State Journal: Scholarship flap; Money worries

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A Kentucky state senator unhappy with a new law found an unorthodox way of protesting last month--he wrote letters to students to tell them they might have gotten state scholarships if they had belonged to a minority group.

The Kentucky Higher Education Assistance Authority had awarded teacher training scholarships to 278 students. Under the law, aimed at increasing the number of minority teachers, 11 minority students were awarded the renewable $5,000 college grants even though they placed lower than some whites.

Sen. John David Preston, a Republican from Paintsville, decided to write the 11 white students denied scholarships to inform them of the way they were slighted. Some of his colleagues were not pleased.

"When you're a member of the legislature and you have disagreements with the policy, I think the appropriate thing is to deal with your fellow policymakers," one state senator said.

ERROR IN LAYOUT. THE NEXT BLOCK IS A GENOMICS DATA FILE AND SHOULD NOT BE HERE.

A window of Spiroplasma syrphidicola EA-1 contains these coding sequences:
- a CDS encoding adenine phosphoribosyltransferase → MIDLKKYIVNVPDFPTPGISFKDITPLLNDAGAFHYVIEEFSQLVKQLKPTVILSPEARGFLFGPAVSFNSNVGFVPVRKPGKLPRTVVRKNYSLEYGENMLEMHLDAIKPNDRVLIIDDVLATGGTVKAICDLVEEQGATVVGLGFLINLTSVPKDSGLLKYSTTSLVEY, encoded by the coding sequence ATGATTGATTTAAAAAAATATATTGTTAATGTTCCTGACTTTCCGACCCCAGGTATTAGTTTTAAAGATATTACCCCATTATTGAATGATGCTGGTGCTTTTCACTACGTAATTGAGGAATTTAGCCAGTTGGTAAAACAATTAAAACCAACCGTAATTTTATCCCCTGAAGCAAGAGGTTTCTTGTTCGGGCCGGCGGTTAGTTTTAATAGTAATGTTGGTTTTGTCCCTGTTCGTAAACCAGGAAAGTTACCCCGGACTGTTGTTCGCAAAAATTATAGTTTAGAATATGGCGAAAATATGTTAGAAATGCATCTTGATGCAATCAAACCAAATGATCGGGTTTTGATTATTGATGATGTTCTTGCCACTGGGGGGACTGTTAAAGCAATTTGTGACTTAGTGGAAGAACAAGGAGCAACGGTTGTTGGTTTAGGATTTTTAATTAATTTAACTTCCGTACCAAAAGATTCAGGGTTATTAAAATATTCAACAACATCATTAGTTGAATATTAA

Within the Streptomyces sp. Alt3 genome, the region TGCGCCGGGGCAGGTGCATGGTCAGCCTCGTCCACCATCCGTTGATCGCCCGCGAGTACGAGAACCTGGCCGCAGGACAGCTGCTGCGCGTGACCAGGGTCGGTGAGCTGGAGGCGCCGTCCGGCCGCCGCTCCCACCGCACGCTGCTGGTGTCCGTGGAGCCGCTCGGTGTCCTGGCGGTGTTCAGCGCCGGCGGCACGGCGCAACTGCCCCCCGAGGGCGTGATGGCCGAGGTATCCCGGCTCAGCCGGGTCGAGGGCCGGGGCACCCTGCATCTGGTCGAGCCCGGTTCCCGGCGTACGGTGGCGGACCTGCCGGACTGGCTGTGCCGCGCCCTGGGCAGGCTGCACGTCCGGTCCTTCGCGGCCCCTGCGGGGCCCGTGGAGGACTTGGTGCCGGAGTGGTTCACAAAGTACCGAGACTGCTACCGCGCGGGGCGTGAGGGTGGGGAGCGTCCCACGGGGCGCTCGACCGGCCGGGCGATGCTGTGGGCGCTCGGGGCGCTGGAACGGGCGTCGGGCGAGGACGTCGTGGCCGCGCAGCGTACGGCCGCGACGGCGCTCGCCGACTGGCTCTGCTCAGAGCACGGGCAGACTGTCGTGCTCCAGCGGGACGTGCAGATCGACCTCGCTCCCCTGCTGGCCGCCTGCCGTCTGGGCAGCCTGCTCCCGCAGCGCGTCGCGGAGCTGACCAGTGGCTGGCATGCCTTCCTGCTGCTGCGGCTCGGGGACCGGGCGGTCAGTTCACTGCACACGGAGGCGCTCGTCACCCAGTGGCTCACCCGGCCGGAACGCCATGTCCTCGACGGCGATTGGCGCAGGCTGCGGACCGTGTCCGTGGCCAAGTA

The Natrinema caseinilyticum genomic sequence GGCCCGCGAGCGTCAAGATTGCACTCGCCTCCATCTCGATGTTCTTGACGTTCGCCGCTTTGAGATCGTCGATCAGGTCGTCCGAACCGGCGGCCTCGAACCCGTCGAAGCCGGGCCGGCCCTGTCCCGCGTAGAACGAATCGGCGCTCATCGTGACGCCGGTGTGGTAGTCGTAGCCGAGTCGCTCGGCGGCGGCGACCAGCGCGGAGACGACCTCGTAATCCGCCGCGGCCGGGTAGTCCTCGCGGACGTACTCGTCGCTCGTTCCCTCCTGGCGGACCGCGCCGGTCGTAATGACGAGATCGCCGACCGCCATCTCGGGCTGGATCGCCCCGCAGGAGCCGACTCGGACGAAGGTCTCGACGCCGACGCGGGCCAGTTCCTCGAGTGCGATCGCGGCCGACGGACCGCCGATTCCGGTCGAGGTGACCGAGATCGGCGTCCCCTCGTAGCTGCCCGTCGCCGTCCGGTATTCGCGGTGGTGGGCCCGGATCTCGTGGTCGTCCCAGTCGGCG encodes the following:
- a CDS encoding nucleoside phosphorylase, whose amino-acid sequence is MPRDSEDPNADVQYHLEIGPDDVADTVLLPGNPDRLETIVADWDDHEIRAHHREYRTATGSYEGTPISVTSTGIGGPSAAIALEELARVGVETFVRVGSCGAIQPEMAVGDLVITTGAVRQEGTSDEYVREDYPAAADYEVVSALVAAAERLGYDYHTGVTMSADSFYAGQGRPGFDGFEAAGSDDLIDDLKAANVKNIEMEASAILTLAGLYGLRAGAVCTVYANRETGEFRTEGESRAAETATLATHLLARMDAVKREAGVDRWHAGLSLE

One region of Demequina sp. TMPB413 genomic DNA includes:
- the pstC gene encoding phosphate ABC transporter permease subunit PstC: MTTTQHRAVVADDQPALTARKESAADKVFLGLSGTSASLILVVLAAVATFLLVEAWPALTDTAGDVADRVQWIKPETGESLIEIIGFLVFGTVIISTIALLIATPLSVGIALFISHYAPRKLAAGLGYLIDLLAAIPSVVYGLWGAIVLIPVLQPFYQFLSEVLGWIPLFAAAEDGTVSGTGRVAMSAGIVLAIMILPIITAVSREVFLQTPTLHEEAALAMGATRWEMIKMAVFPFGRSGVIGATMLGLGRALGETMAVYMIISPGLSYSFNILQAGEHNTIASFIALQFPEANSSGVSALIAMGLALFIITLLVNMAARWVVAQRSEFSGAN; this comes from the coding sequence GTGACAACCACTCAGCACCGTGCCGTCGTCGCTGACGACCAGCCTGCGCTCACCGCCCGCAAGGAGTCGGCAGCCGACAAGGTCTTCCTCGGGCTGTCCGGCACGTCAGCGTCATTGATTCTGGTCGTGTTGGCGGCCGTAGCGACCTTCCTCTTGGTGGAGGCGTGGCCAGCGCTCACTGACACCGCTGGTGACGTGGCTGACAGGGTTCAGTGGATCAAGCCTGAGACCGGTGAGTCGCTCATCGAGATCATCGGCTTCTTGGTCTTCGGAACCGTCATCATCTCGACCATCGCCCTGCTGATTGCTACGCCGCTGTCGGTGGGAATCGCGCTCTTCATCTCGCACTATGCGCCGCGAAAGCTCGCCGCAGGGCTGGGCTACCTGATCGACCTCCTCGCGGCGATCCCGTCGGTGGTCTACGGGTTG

"It fans the flames of racism," complained Sen. Gerald Neal, a Louisville Democrat and the sponsor of the law. "The intent of the legislation was to afford an opportunity of reasonable access to scholarship money, which is tax money, where minorities have been locked out."

Senator Preston said it was lawmakers who voted for the plan who were guilty of racism.

Gov. Jim Edgar of Illinois ran into some protesters on the campaign trail recently--parents and employees upset about the latest money woes of the East St. Louis schools.

The district, which serves a poverty-stricken area, has chronic financial problems. Recent layoffs, needed to reduce a $10 million deficit, have led to classrooms with as many as 50 students and to cold school lunches.

About 35 protesters disrupted a meeting on conservation issues that Mr. Edgar was to address in Springfield on Sept. 30. He delivered the speech 45 minutes late, after agreeing to meet with the protesters later in the day. But he is unlikely to propose that the state bail out East St. Louis.

"I don't think you can just say we're going to give unlimited funds to one school district," Mr. Edgar said, according to The Associated Press. "I think they have to, as other districts have done, manage their money."

--Lonnie Harp & Julie A. Miller

Vol. 14, Issue 06

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